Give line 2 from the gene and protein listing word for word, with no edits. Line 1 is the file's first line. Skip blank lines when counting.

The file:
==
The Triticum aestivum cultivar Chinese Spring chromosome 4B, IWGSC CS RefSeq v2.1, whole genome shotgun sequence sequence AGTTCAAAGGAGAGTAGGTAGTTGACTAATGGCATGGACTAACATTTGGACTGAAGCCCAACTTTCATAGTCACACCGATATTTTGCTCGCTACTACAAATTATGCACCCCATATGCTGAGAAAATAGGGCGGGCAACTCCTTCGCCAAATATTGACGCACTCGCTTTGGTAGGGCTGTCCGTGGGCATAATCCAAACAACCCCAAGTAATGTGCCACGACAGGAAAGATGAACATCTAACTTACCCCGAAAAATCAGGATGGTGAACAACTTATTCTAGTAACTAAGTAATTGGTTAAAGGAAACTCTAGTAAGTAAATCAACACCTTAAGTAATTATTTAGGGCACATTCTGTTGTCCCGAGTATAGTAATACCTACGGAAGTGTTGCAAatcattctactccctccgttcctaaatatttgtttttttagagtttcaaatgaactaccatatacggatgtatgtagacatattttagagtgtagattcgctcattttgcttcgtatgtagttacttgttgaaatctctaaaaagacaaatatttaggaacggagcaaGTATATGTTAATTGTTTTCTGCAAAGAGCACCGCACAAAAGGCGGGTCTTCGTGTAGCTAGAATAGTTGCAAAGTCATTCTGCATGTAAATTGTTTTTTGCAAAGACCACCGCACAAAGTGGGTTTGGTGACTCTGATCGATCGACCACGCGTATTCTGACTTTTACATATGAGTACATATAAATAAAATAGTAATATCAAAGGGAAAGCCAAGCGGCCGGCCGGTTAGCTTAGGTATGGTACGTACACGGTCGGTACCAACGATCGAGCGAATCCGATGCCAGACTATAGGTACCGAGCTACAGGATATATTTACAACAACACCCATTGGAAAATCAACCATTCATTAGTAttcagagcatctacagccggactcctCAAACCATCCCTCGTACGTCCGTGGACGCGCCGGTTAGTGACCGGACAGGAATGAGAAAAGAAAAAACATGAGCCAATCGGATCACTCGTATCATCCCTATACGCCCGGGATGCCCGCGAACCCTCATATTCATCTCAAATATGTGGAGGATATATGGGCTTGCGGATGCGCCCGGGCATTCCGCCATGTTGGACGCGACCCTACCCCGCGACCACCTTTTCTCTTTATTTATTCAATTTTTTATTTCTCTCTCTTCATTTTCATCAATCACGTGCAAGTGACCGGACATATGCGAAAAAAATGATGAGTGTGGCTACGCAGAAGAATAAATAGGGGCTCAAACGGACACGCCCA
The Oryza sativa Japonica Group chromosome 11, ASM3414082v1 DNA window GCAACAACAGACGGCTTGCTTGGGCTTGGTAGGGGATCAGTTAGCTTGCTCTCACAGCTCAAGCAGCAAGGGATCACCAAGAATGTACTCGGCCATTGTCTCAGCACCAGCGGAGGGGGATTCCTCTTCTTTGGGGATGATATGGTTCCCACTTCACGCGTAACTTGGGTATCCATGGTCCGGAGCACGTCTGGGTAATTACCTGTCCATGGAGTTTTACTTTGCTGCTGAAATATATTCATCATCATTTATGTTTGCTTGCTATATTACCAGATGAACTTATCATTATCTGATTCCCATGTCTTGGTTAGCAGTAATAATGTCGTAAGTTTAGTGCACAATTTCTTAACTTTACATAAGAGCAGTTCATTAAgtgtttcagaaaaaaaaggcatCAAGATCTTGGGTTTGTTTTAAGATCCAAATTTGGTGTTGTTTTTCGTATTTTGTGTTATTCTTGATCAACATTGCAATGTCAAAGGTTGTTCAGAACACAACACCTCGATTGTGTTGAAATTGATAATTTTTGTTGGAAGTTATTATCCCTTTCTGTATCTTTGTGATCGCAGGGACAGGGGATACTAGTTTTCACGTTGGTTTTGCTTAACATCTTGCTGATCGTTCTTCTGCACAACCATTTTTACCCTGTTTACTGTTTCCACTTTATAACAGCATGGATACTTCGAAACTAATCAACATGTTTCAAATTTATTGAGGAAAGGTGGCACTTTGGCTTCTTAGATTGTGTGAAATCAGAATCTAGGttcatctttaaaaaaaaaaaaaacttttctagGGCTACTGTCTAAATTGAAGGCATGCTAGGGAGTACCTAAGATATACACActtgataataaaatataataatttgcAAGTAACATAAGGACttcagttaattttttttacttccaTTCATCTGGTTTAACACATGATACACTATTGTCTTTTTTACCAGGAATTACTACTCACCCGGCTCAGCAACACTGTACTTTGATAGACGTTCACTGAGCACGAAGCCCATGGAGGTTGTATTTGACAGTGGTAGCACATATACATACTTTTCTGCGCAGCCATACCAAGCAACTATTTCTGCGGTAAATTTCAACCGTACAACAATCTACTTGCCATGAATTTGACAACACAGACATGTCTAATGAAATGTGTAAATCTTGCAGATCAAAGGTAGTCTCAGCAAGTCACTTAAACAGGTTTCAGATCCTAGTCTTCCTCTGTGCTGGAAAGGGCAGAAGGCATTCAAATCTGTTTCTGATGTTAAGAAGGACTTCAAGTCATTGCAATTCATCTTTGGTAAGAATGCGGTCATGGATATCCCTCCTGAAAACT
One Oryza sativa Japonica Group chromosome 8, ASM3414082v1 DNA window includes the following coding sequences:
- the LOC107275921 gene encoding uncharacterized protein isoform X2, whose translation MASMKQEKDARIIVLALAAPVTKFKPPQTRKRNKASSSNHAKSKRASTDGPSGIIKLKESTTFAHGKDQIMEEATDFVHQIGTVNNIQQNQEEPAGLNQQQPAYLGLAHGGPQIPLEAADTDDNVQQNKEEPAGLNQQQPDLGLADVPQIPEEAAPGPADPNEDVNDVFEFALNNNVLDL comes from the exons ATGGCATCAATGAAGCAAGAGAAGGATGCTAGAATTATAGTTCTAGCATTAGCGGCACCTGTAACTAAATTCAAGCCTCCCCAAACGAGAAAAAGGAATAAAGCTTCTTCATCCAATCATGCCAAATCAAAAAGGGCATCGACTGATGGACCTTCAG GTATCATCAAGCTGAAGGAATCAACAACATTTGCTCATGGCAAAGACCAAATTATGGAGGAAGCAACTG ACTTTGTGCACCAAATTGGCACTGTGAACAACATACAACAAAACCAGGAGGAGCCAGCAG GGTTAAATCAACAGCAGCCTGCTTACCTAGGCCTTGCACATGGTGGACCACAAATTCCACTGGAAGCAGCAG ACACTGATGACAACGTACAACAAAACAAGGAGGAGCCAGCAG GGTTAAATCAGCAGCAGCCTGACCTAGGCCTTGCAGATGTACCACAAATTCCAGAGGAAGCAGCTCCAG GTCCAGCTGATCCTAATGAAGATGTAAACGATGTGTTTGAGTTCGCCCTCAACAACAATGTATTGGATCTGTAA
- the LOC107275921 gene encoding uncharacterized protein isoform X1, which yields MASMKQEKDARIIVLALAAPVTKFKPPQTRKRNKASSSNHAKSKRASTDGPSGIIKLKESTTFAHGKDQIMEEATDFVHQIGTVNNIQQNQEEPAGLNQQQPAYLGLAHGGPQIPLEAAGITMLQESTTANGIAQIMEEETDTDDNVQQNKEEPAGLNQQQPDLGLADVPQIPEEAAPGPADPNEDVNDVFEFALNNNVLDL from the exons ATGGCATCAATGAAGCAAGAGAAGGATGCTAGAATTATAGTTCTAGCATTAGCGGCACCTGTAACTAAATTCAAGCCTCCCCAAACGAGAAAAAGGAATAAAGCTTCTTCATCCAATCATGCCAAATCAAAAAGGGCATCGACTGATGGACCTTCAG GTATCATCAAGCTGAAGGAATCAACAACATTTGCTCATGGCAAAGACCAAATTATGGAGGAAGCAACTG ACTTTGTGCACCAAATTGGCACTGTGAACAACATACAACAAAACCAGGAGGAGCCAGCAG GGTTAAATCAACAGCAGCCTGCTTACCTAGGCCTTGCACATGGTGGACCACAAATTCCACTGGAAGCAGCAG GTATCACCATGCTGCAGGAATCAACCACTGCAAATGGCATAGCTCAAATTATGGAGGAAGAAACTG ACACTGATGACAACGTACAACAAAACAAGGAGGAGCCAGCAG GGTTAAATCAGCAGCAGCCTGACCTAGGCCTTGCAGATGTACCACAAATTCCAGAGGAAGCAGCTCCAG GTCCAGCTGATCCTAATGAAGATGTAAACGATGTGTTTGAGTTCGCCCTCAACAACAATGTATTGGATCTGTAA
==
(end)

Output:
The Oryza sativa Japonica Group chromosome 11, ASM3414082v1 DNA window GCAACAACAGACGGCTTGCTTGGGCTTGGTAGGGGATCAGTTAGCTTGCTCTCACAGCTCAAGCAGCAAGGGATCACCAAGAATGTACTCGGCCATTGTCTCAGCACCAGCGGAGGGGGATTCCTCTTCTTTGGGGATGATATGGTTCCCACTTCACGCGTAACTTGGGTATCCATGGTCCGGAGCACGTCTGGGTAATTACCTGTCCATGGAGTTTTACTTTGCTGCTGAAATATATTCATCATCATTTATGTTTGCTTGCTATATTACCAGATGAACTTATCATTATCTGATTCCCATGTCTTGGTTAGCAGTAATAATGTCGTAAGTTTAGTGCACAATTTCTTAACTTTACATAAGAGCAGTTCATTAAgtgtttcagaaaaaaaaggcatCAAGATCTTGGGTTTGTTTTAAGATCCAAATTTGGTGTTGTTTTTCGTATTTTGTGTTATTCTTGATCAACATTGCAATGTCAAAGGTTGTTCAGAACACAACACCTCGATTGTGTTGAAATTGATAATTTTTGTTGGAAGTTATTATCCCTTTCTGTATCTTTGTGATCGCAGGGACAGGGGATACTAGTTTTCACGTTGGTTTTGCTTAACATCTTGCTGATCGTTCTTCTGCACAACCATTTTTACCCTGTTTACTGTTTCCACTTTATAACAGCATGGATACTTCGAAACTAATCAACATGTTTCAAATTTATTGAGGAAAGGTGGCACTTTGGCTTCTTAGATTGTGTGAAATCAGAATCTAGGttcatctttaaaaaaaaaaaaaacttttctagGGCTACTGTCTAAATTGAAGGCATGCTAGGGAGTACCTAAGATATACACActtgataataaaatataataatttgcAAGTAACATAAGGACttcagttaattttttttacttccaTTCATCTGGTTTAACACATGATACACTATTGTCTTTTTTACCAGGAATTACTACTCACCCGGCTCAGCAACACTGTACTTTGATAGACGTTCACTGAGCACGAAGCCCATGGAGGTTGTATTTGACAGTGGTAGCACATATACATACTTTTCTGCGCAGCCATACCAAGCAACTATTTCTGCGGTAAATTTCAACCGTACAACAATCTACTTGCCATGAATTTGACAACACAGACATGTCTAATGAAATGTGTAAATCTTGCAGATCAAAGGTAGTCTCAGCAAGTCACTTAAACAGGTTTCAGATCCTAGTCTTCCTCTGTGCTGGAAAGGGCAGAAGGCATTCAAATCTGTTTCTGATGTTAAGAAGGACTTCAAGTCATTGCAATTCATCTTTGGTAAGAATGCGGTCATGGATATCCCTCCTGAAAACT